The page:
welcome to the LINCOM webshop - bienvenue sur LINCOM boutique en ligne - willkommen zum LINCOM webshop - bienvenido a la tienda en linea de LINCOM
Mathematical Foundations of Linguistics
H. Mark Hubey
Montclair State University
Only a few decades ago, only mathematicians, physicists and engineers took calculus courses, and calculus was tailored for them using examples from physics. This made it difficult for students from the life sciences including biology, economics, and psychology to learn mathematics. Recently books using examples from the life sciences and economics have become more popular for such students. Such a math book does not exist for linguists. Even the computational linguistics books (Formal Language Theory) are written for mathematicians and computer scientists.
This book is for linguists. It is intended to teach the required math for a student to be a scientific linguist and to make linguistics a science on par with economics, and computer science.
There are many concepts that are central to the sciences. Most students never see these in one place and if they do, they have to wait until graduate school to obtain them in the often-dreaded "quantitative" courses. As a result sometimes it takes years or even decades before learners are able to integrate what they have learned into a whole, if ever. We have little time and much to do.
In addition to all of these problems we are now awash in data and information. It is now that the general public should be made aware of the solution to all of these problems. The answer is obviously "knowledge compression". Knowledge is structured information; it is a system not merely a collection of interesting facts.
What this book does, and what all other math books do is teach people the tools with which they can structure and thus compress information and knowledge around them. It has also been said that mathematics is the science of patterns; it is exactly by finding such patterns that we compress knowledge. We can say that mathematics is the science of knowledge compression or information compression.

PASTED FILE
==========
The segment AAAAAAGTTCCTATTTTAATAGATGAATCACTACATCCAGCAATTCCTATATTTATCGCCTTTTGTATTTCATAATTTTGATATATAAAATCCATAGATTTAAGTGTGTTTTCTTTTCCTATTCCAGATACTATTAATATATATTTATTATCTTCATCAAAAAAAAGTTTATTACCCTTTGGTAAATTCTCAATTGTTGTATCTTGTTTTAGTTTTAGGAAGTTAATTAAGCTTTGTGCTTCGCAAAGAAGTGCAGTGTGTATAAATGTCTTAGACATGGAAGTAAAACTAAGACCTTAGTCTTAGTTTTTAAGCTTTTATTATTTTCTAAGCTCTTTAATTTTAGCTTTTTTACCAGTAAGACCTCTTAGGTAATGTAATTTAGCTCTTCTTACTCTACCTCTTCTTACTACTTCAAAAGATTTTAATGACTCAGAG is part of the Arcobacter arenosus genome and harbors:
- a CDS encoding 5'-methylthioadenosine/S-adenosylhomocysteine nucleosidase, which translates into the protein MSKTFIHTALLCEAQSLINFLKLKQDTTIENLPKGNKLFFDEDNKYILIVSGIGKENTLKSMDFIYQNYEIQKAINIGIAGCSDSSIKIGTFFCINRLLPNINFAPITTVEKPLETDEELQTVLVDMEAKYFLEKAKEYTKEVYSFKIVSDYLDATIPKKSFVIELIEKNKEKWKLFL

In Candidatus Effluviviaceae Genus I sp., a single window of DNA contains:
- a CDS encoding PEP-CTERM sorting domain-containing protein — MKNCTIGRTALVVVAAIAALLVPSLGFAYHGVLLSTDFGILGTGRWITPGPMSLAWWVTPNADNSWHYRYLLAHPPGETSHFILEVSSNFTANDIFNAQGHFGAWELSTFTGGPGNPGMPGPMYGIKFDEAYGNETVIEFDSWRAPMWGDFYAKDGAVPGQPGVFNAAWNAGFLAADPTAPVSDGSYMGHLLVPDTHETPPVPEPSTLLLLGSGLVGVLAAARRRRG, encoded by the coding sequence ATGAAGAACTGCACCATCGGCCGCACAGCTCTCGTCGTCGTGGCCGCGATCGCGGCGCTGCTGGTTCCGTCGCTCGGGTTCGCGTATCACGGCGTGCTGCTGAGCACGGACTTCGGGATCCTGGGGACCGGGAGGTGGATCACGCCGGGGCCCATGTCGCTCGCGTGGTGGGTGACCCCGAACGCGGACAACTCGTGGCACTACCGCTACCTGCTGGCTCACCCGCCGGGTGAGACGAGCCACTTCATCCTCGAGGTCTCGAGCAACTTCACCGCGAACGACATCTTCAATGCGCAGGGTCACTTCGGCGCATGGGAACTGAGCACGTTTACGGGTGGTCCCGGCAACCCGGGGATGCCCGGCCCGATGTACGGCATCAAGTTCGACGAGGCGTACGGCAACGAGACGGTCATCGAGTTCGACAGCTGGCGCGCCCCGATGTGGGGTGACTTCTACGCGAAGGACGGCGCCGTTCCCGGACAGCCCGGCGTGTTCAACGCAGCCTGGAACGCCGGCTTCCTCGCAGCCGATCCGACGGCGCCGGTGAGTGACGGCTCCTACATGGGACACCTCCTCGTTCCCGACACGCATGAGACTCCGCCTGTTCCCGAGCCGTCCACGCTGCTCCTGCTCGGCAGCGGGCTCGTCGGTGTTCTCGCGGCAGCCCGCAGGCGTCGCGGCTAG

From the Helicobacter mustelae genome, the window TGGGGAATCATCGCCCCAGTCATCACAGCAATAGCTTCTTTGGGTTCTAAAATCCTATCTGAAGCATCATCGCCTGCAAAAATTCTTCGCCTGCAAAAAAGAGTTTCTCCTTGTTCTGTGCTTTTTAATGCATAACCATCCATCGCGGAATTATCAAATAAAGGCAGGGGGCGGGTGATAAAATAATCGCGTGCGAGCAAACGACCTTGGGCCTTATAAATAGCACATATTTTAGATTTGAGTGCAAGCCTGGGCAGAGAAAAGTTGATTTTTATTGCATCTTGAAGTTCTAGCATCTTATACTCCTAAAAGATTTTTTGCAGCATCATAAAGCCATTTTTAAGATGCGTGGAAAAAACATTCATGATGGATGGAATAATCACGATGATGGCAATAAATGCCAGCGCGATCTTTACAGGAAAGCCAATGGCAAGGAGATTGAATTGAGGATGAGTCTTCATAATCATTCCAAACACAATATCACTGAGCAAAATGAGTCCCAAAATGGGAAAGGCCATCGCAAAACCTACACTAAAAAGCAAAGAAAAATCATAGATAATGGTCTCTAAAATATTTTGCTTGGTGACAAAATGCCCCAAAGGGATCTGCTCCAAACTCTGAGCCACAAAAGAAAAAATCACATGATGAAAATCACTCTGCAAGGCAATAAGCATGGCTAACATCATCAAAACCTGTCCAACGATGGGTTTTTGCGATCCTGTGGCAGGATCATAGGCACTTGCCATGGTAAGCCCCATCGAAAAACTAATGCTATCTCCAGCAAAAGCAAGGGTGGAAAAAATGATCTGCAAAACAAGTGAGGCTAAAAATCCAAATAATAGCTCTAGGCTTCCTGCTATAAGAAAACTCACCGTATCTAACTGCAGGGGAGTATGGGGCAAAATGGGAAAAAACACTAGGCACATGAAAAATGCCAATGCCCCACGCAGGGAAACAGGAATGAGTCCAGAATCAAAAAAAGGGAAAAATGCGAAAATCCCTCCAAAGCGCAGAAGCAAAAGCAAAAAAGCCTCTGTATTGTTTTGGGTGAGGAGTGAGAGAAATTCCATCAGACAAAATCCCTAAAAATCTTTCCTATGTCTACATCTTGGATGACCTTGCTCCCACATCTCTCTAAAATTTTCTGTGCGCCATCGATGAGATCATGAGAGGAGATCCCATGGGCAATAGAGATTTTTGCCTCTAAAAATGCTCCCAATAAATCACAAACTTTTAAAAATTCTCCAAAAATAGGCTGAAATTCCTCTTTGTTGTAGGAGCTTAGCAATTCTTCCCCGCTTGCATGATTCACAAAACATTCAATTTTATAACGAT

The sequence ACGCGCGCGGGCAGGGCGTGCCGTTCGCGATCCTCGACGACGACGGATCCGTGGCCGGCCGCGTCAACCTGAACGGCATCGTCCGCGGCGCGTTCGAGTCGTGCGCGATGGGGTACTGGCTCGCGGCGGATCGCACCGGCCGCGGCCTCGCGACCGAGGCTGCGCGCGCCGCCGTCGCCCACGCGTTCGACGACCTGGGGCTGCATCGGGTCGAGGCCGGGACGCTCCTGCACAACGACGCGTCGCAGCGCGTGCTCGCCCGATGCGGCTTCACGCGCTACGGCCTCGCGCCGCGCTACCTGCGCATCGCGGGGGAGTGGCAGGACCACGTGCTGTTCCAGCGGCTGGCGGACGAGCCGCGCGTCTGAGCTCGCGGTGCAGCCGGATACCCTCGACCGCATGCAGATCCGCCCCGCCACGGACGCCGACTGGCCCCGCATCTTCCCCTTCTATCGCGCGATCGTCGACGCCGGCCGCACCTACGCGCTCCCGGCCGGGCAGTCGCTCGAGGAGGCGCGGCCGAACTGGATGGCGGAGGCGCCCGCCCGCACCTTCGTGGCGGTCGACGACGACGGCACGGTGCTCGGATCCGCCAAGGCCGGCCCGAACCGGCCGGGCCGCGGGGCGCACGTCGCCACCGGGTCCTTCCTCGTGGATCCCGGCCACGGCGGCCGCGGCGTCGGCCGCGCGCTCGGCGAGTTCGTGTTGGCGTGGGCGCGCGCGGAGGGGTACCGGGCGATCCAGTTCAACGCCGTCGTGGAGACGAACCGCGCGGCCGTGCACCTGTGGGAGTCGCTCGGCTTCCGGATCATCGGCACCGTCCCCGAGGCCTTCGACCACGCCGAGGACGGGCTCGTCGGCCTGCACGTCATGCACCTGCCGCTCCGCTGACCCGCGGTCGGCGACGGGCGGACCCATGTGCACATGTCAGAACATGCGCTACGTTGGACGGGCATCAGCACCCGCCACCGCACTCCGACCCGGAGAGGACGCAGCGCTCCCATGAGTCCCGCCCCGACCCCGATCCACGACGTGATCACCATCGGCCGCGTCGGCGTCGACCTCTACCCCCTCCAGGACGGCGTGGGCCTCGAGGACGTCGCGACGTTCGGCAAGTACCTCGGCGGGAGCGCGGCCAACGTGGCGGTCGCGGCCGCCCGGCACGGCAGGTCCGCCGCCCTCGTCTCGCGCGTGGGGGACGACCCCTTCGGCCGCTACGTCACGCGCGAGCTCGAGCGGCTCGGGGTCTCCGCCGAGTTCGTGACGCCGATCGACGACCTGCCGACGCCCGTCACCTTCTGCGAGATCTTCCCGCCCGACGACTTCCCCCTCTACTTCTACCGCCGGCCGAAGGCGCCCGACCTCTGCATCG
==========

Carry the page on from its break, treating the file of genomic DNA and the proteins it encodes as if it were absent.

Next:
This book provides the basic tools for mathematics (even including a short and intuitive explanation of differential and integral calculus). The broad areas of linguistics, probability theory, speech synthesis, speech recognition, computational linguistics (formal languages and machines), historical linguistics require mathematics of counting/combinatorics, Bayesian theory, correlation-regression analysis, stochastic processes, differential equations, vectors/tensors. These in turn are based on set theory, logic, measurement theory, graph theory, algebra, Boolean algebra, harmonic analysis etc.
The mathematical fields introduced here are all common ideas from one which one can branch off into more advanced study in any of these fields thus this book brings together ideas from many disparate fields of mathematics which would not normally be put together into a single course. This is what makes this a book especially written for linguists.
Table of Contents:
1. Generic Building Blocks
Layering